As I have always been quite unlike anyone else within my family, as a child I often mischievously wondered if I had been switched at birth and a distant family member once described me as a ‘throwback’, albeit in a kindly manner!

I admit that it used to bother me as I was growing up but now I glory in being different from the rest of my clan and if in these times of difficulty I can find solace in the company of my ancestors from generations past; who’s to judge?

Welcome along…

AND if you should discover that we have ancestors in common – please drop me a comment as I’d love to to hear from you!

In Hearts at Peace and Under an Scarboro’ Heaven….

Clarice Tibbett,

Born on a Tuesday,

Baptised on a Tuesday,

Married on a Tuesday,

Took ill one Saturday,

Died that Tuesday,

Inquest held on the Thursday,

Cremated on the Friday,

That was the end,

Of Clarice Tibbett.

In case you haven’t recognised it, I have corrupted the ballad of poor old Solomon Grundy written by James Orchard Halliwell in 1842 and even though ‘Tuesday’ would be the most prophetic day during Clarice’s short life; I have been musing on the fact that in less than a week after she died on June 19 1962, her inquest had been opened with a verdict rendered and on a cloudy afternoon the day following, her funeral had taken place.

It seems incredible that in less than 156 hours since that fateful Saturday lunchtime in which she had appeared ‘normal and cheerful’ to her husband John that her loved ones would gather the Friday following at Woodlands Crematorium in Scarboro to bid her ‘adieu’

Maybe I’m over-thinking this but the events of that week appear to have happened rather quickly and with Clarice there are always more questions than answers, however, as her funeral was held 56 years ago on this very day in 1962, I have taken a look through my archives and in the absence of any Memorial Card, a Letter of Sympathy or an Order of Service; I have discovered some images from my last June visit to Woodlands Crematorium.

The journey to the crematorium is along the leafy Woodlands Drive and having travelled this road on more than one occasion, I have often imagined that the tranquil view as one approaches the long sweeping drive to the entrance must be a reassuring sight to those on their own voyage of sadness.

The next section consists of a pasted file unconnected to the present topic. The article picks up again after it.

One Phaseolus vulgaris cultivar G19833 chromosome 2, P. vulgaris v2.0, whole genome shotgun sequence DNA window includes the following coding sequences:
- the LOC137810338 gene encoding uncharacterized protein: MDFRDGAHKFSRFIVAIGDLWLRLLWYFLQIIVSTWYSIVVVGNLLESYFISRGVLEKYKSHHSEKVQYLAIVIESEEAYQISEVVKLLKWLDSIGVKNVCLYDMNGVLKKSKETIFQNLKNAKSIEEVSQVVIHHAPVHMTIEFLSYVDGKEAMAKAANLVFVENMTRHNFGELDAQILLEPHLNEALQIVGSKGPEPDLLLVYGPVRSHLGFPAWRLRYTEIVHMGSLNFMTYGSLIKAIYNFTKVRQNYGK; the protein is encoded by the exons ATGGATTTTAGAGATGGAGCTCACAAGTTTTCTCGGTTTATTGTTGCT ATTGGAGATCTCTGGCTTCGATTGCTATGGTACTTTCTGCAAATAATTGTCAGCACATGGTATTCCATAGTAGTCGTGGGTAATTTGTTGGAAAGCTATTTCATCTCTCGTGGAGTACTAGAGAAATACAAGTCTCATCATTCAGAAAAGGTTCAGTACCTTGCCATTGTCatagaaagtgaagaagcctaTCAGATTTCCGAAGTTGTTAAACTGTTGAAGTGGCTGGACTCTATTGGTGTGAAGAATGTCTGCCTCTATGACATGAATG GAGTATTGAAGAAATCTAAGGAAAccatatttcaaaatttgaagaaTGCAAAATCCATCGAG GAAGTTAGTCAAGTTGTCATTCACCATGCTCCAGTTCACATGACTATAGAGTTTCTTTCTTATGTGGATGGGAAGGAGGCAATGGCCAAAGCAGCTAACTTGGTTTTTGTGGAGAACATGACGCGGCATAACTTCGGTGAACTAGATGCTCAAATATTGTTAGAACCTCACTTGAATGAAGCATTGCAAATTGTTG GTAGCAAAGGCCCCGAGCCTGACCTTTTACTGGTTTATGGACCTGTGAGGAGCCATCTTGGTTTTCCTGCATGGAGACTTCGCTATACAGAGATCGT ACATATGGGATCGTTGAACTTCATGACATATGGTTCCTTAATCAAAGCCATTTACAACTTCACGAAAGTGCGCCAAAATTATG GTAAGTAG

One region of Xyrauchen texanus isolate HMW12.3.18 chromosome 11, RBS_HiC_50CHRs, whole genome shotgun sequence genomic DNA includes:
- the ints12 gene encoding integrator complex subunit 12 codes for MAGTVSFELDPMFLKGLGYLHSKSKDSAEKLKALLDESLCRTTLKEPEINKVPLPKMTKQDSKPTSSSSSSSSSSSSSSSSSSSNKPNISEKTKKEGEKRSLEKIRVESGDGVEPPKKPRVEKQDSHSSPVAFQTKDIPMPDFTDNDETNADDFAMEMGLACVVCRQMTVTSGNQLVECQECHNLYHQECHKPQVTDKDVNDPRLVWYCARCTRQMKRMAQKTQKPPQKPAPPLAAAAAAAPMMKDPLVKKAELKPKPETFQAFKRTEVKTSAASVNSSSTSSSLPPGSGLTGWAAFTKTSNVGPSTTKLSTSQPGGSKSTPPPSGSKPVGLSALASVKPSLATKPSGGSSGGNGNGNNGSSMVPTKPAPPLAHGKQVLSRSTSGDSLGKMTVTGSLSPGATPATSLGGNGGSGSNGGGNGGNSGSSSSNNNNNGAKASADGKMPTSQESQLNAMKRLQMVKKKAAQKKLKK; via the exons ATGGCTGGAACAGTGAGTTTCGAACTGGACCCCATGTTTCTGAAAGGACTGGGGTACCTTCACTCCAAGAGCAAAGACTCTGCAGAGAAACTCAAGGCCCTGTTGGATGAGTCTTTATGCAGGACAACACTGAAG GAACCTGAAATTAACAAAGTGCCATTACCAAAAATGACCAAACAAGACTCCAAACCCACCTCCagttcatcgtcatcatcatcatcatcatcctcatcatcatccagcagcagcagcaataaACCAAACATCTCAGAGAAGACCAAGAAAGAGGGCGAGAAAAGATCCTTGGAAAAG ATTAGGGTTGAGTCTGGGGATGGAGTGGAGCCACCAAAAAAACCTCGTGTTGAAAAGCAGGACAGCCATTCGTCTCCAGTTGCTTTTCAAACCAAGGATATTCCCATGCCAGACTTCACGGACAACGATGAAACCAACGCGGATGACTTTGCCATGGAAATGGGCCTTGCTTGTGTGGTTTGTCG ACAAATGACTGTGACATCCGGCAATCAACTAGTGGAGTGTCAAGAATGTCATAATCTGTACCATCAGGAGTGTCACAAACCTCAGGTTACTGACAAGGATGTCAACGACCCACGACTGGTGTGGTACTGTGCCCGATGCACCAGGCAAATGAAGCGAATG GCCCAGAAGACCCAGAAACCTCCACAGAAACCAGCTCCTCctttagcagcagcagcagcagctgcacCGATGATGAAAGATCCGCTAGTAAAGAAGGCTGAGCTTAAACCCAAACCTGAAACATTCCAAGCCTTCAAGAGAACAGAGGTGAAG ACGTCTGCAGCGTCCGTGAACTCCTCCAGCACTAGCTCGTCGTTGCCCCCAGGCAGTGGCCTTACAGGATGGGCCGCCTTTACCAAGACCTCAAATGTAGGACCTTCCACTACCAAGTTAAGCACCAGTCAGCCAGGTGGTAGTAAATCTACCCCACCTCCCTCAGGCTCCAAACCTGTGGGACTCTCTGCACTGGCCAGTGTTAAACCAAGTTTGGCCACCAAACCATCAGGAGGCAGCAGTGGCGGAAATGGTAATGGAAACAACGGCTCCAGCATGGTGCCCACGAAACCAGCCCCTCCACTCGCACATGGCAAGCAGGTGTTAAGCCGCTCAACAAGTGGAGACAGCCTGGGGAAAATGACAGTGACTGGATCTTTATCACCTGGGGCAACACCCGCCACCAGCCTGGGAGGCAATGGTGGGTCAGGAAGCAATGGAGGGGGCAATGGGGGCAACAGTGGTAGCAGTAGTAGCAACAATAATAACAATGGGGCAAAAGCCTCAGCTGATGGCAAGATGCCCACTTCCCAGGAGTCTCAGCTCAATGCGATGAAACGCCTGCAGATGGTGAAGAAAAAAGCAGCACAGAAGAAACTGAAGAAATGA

As Woodlands opened in 1961, Clarice was among one of the first to be cremated here and since 1962, many of the Tibbett family have now joined her and I should add that as many more from the Tibbett clan are buried a stone’s throw away in Woodlands Cemetery; my family history research here has kept me very busy over the years!

As Clarice’s remains were ‘removed’ by the funeral director, I still have no idea of the place where she finally ended up!

Even after I discovered the burial entries for her parents last year in the City of Hull and managed to convince myself that her ashes had been interred with them, but alas, after trawling through more records in the Hull History Centre, that theory has been dashed although I still live in hope.

And, yes, I have asked (or nagged depending on who you ask!) if they have any idea where Clarice is and despite some wild and crazy ideas, I remain determined for being able to locate the final resting place of the individual associated with my research endeavours has always been important to me and when my search is unsuccessful, I usually feel a sense of disappointment as if the final piece of the jigsaw is missing.

I revealed in an earlier post that I knew nothing of Clarice for many years other than her name and that she had taken her own life and it would take several more to discover the actual year that she died and with my clan reluctant to tell or feigning poor memory; it took hours of scrawling through the on-line records of one of the first BMD websites (before the discovery of user friendly name searches) before my persistence was rewarded.

I can still remember the arrival of that large brown envelope with her death certificate inside and my thoughts when I read the words: